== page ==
Cyanotypes of Dutch Algae is a project by Pai Dekkers and Anne Leijdekkers. We are fascinated by algae and the cyanotype process and want to share our our discoveries in attempting to create a photographically illustrated book that contains all the species of Dutch algae. We want to explore the cyanotype process, question different approaches toward nature and show the mostly hidden algae lifeforms.
Photographs of British Algae
In 2017 the Rijksmuseum in Amsterdam acquired a copy of Anna Atkins' Photographs of British Algae: Cyanotype Impressions. The book was on display during the Rijksmuseum's exhibition on early photography New Realities. In the exhibition, one page of the book was on display with behind it a wall covered with facsimiles. Later, in 2018 Pai had the opportunity to view the entire book, leaving a permanent impression.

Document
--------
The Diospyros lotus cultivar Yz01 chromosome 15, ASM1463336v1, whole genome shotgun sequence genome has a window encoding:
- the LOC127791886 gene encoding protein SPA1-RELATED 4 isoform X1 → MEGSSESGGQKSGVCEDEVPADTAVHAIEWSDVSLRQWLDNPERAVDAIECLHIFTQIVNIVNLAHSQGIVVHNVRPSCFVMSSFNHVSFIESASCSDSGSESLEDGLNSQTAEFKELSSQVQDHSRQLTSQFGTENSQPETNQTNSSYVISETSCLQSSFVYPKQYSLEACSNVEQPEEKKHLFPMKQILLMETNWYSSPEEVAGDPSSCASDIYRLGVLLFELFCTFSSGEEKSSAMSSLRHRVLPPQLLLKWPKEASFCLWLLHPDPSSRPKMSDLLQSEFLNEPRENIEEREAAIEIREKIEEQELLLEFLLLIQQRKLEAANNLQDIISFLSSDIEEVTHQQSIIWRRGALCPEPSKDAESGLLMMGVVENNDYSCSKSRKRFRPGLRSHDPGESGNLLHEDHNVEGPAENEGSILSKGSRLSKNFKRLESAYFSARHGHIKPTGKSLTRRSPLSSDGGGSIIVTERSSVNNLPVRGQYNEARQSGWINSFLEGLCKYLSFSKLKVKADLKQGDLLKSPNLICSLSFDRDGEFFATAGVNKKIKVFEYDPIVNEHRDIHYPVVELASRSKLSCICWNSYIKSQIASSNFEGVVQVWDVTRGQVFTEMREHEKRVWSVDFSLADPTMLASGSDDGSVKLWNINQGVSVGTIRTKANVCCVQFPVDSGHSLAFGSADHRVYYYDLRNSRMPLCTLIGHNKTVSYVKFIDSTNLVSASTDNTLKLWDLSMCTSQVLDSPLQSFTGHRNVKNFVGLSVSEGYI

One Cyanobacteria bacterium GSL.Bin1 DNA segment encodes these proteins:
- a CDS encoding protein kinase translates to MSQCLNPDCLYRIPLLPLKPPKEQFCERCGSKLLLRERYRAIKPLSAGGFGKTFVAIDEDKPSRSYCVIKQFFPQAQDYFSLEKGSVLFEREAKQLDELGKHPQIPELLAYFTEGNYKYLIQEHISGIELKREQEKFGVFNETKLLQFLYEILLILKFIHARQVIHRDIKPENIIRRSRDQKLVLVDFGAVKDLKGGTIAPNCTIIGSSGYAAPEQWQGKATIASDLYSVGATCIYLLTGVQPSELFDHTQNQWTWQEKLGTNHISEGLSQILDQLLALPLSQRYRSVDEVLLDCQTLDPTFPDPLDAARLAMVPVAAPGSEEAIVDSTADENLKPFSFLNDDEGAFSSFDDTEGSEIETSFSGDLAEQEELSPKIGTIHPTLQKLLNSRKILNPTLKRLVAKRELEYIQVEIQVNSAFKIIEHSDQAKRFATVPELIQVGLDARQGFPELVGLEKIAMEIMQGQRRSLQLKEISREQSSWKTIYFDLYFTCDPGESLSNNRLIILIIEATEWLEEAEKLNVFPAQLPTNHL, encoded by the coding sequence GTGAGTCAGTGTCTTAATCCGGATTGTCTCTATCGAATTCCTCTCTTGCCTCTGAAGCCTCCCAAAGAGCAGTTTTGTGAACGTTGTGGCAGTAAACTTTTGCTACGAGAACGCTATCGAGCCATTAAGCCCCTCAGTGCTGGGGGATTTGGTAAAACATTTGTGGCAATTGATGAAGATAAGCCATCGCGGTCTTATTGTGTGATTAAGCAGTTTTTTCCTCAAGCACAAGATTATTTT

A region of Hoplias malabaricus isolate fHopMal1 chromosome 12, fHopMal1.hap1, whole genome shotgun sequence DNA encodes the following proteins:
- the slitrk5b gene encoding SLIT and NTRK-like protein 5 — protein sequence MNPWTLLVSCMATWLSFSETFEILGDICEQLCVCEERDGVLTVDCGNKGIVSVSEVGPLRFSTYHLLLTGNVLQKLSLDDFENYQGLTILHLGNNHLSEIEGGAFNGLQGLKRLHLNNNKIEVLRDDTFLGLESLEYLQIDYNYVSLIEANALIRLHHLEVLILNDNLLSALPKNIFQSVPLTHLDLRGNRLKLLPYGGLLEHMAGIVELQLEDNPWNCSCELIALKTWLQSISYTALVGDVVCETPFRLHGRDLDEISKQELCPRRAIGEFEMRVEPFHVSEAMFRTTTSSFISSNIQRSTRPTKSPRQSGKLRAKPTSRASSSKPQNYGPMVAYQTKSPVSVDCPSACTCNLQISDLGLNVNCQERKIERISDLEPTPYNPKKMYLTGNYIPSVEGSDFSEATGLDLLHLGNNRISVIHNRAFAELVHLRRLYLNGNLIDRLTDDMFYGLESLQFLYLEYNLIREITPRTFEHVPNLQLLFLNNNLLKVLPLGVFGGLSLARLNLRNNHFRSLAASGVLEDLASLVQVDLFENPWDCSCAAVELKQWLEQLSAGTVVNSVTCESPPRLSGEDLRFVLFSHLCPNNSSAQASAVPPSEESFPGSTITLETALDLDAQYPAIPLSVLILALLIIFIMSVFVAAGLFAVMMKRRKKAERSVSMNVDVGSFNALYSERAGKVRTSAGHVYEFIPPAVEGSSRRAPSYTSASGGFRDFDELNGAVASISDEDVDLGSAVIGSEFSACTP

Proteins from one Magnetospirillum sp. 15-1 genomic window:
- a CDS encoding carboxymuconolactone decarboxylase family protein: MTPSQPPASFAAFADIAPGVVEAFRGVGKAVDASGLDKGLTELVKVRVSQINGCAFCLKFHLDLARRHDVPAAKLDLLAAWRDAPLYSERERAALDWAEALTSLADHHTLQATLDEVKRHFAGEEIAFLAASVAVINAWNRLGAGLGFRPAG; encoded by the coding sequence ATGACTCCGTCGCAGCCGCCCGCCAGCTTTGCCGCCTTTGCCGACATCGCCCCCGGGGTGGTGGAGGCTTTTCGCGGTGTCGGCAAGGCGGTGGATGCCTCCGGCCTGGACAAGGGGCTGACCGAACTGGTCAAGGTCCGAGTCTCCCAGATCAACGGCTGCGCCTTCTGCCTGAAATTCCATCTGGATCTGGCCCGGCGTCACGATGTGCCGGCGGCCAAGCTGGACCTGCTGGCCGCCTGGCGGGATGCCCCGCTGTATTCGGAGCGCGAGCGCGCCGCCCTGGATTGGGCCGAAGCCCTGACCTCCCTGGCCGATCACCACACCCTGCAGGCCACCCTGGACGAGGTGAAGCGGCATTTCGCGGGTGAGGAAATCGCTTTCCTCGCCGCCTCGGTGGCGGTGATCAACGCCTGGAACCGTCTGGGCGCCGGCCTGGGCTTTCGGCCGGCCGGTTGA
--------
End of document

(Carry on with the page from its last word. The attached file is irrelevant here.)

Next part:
Anna Atkins at the Rijksmuseum
Text by Pai Dekkers
Blue pages with intricate images have haunted me from the moment I first encountered one of Anna Atkins' extraordinary books on British algae in the Rijksmuseum. Fascinated by her methods, I feel the need to comprehend her undertaking from a photographic perspective. Even though her approach is primarily a botanical one, the photographs she made from 1843-1853 are still incredibly beautiful today. I am, therefore, attempting to create a Dutch book on algae, in her spirit.